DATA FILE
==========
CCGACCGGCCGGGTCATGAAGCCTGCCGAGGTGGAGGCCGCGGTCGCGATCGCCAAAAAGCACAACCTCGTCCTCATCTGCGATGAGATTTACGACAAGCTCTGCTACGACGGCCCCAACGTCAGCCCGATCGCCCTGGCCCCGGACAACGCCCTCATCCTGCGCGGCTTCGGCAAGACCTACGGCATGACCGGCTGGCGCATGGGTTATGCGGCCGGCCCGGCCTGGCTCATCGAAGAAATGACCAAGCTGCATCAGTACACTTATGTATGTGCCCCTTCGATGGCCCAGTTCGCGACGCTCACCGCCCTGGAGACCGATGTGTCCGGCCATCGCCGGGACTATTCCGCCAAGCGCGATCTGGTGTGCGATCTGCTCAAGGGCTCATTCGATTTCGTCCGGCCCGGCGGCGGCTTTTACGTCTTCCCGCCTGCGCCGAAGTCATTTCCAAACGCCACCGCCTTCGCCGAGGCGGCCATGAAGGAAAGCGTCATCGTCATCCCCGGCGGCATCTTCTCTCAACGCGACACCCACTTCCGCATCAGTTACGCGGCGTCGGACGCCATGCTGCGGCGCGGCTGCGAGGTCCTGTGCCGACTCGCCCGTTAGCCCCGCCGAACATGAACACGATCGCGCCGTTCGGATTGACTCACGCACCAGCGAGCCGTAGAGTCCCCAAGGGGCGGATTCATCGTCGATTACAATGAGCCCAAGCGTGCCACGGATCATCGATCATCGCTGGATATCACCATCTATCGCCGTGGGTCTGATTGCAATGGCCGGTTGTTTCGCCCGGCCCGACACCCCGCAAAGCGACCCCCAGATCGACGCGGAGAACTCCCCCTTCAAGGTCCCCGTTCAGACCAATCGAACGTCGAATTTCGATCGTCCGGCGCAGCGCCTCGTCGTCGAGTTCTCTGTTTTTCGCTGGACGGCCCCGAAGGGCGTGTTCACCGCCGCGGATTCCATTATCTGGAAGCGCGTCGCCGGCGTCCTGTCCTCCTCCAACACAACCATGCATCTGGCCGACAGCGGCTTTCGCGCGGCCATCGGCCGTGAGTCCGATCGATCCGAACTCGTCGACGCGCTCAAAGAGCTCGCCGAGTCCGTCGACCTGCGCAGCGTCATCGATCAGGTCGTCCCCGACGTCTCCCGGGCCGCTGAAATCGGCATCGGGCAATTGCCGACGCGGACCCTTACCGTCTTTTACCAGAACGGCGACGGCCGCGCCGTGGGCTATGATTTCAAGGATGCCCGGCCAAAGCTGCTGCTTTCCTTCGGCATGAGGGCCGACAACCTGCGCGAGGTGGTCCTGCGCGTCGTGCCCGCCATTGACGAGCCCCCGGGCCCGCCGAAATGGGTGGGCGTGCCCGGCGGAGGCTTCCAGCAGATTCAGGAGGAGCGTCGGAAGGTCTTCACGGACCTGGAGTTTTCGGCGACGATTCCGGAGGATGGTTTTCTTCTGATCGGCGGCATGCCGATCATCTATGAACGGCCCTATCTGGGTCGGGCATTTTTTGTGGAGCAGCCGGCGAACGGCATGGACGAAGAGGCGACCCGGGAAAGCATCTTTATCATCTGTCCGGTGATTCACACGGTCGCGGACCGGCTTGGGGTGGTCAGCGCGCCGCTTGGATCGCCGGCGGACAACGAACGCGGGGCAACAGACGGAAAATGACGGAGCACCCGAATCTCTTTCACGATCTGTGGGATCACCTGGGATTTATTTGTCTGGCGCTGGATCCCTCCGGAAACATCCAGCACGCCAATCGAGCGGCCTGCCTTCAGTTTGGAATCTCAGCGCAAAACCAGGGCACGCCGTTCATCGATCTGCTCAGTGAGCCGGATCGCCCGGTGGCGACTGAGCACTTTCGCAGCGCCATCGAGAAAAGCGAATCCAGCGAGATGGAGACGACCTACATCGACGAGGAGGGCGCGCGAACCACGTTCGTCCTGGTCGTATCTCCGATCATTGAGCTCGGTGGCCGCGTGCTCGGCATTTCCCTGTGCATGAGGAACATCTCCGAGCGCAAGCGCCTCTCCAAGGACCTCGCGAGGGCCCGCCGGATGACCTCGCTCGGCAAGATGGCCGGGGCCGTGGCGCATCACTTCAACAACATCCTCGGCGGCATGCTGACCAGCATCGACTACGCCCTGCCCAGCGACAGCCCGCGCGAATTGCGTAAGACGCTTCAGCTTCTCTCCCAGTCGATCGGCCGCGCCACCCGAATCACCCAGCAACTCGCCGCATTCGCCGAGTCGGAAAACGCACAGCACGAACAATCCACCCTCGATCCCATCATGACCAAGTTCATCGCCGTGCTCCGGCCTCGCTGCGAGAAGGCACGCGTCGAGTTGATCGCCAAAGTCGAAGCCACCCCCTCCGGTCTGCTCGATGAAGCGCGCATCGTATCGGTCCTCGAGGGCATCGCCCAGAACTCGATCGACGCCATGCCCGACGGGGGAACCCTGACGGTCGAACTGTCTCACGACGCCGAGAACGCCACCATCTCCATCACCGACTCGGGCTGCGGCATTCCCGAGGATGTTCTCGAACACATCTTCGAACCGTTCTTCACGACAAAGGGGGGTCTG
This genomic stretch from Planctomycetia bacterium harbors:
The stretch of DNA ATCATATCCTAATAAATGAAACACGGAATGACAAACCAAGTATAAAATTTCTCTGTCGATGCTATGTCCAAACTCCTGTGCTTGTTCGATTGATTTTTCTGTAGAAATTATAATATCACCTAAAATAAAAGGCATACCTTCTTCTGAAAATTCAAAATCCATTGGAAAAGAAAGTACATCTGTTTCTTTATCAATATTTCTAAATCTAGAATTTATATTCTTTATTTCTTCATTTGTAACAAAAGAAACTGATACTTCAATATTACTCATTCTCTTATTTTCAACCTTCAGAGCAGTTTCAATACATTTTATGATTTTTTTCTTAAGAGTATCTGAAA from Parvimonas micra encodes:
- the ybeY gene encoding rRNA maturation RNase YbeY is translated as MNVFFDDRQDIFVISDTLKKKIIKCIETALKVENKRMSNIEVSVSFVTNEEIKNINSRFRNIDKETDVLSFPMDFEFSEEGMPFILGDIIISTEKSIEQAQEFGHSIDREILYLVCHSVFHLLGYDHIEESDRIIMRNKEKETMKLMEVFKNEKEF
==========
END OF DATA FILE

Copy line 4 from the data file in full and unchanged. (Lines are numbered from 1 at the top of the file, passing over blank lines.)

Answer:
- the ybeY gene encoding rRNA maturation RNase YbeY is translated as MNVFFDDRQDIFVISDTLKKKIIKCIETALKVENKRMSNIEVSVSFVTNEEIKNINSRFRNIDKETDVLSFPMDFEFSEEGMPFILGDIIISTEKSIEQAQEFGHSIDREILYLVCHSVFHLLGYDHIEESDRIIMRNKEKETMKLMEVFKNEKEF